Here’s a press report you might be interested in:
VULCAN BOMBER REPLICA READY TO FLY
A full size replica Avro Vulcan bomber is currently being readied for its maiden flight at an airport in Minnesota. Externally identical to the British delta-winged nuclear bomber of the nineteen-sixties, the white painted replica has recently completed a series of high speed taxi runs at Avra Valley, near Minneapolis. Avra Valley is the home of several vintage jet fighters now preserved in flying condition.
Built by the Avra Valley Replica Organisation (AVRO), and constructed from glass fiber, kevlar and aluminium materials familiar to kitplane builders, the replica weighs less than one third of the original.
The project is funded by Lithuanian born millionaire Loof Lirpa, owner of Lirpa Communications and self-confessed Vulcan fanatic, to the tune of some $850,000. Lirpa says “I first saw the Vulcan perform at a display during a business trip to England. I was absolutely knocked out by its looks and performance.” Having failed to buy the last flying example, when it was grounded by the Royal Air Force in 1992 and put up for sale, he resolved to build and fly his own.
Progress has been good, Lirpa says. “Taxi trials have gone well, with only a couple of minor problems. Now we just need to fly her”. The Vulcan is expected to take to the air on April 1st. After thorough flight testing, it is hoped the aircraft will be ready in time for a debut appearance at the massive airshow at Oshkosh in the summer.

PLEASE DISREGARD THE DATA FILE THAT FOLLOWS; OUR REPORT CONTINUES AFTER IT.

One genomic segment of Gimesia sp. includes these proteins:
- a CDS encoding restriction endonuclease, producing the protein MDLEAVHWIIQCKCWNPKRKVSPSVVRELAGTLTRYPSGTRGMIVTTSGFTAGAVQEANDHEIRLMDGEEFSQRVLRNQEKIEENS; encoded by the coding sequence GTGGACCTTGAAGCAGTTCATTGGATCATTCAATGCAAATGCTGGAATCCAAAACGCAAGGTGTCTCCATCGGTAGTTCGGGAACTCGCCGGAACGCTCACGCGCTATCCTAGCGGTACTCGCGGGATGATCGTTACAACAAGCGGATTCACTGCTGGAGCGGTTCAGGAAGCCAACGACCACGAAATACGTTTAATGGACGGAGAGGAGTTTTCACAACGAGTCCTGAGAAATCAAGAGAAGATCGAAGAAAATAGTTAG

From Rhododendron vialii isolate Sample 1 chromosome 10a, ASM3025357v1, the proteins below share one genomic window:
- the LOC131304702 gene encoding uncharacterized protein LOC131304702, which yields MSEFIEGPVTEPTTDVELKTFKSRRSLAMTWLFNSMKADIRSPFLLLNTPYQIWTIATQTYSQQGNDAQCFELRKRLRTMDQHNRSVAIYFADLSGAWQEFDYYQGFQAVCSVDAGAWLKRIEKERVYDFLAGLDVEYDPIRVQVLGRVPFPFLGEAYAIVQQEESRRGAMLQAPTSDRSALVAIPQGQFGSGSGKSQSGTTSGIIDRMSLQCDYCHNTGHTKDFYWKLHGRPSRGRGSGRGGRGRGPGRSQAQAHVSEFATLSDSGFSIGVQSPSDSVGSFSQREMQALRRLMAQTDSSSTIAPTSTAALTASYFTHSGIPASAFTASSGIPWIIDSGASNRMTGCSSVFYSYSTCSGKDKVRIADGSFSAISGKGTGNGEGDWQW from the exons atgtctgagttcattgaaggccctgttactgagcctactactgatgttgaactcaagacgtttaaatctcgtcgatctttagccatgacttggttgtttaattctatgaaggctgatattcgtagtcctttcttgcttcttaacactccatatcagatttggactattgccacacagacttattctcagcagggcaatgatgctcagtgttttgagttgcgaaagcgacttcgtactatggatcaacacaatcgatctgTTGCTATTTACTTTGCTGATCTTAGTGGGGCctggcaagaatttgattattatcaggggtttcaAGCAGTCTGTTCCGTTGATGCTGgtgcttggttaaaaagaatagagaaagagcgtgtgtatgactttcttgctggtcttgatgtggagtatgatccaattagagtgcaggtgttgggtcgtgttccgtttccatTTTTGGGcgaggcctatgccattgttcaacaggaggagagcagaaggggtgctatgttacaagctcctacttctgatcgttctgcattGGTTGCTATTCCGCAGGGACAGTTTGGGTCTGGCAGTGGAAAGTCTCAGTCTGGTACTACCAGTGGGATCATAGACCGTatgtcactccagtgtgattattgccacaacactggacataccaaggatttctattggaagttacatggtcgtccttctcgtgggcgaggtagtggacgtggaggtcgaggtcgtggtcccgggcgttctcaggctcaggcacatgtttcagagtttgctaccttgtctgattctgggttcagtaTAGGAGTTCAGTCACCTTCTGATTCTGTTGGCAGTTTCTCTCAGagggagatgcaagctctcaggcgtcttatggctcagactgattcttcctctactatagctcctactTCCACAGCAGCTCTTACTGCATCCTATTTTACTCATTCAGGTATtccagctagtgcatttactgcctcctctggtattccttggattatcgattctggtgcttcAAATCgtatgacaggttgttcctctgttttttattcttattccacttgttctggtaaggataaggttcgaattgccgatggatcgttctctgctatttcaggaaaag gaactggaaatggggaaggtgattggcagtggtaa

A number of design tweaks are planned before the aircraft is seen by the public. “The main problem is getting the right feel and sound for the
display,” explains Lirpa. The distinctive ‘charging bull elephant’ roar during take-off, for which the Vulcan is famous, will be achieved by acoustic tuning of the engine air intake ducting. “At the moment it sounds more like a household vacuum cleaner” Lirpa admits. The engine exhausts are also too clean – measured amounts of industrial die will be automatically injected into the exhaust pipes to reproduce an authentic smoky trail. The replica is actually powered by four General Electric J85 engines, purchased as military surplus, and last used in Navy Northrop F-5 fighters.
The spectacular highlight of the display routine will be the mid-air launch of a replica Blue Steel nuclear missile from the aircraft’s bomb-bay. A initial batch of six of these replica missiles is currently being assembled by AVRO.
As for future plans, Lirpa refused to comment on reports that AVRO employees have been seen measuring and photographing the huge six-engined Convair B-36 bomber on display at the Wright Patterson Air Force Base.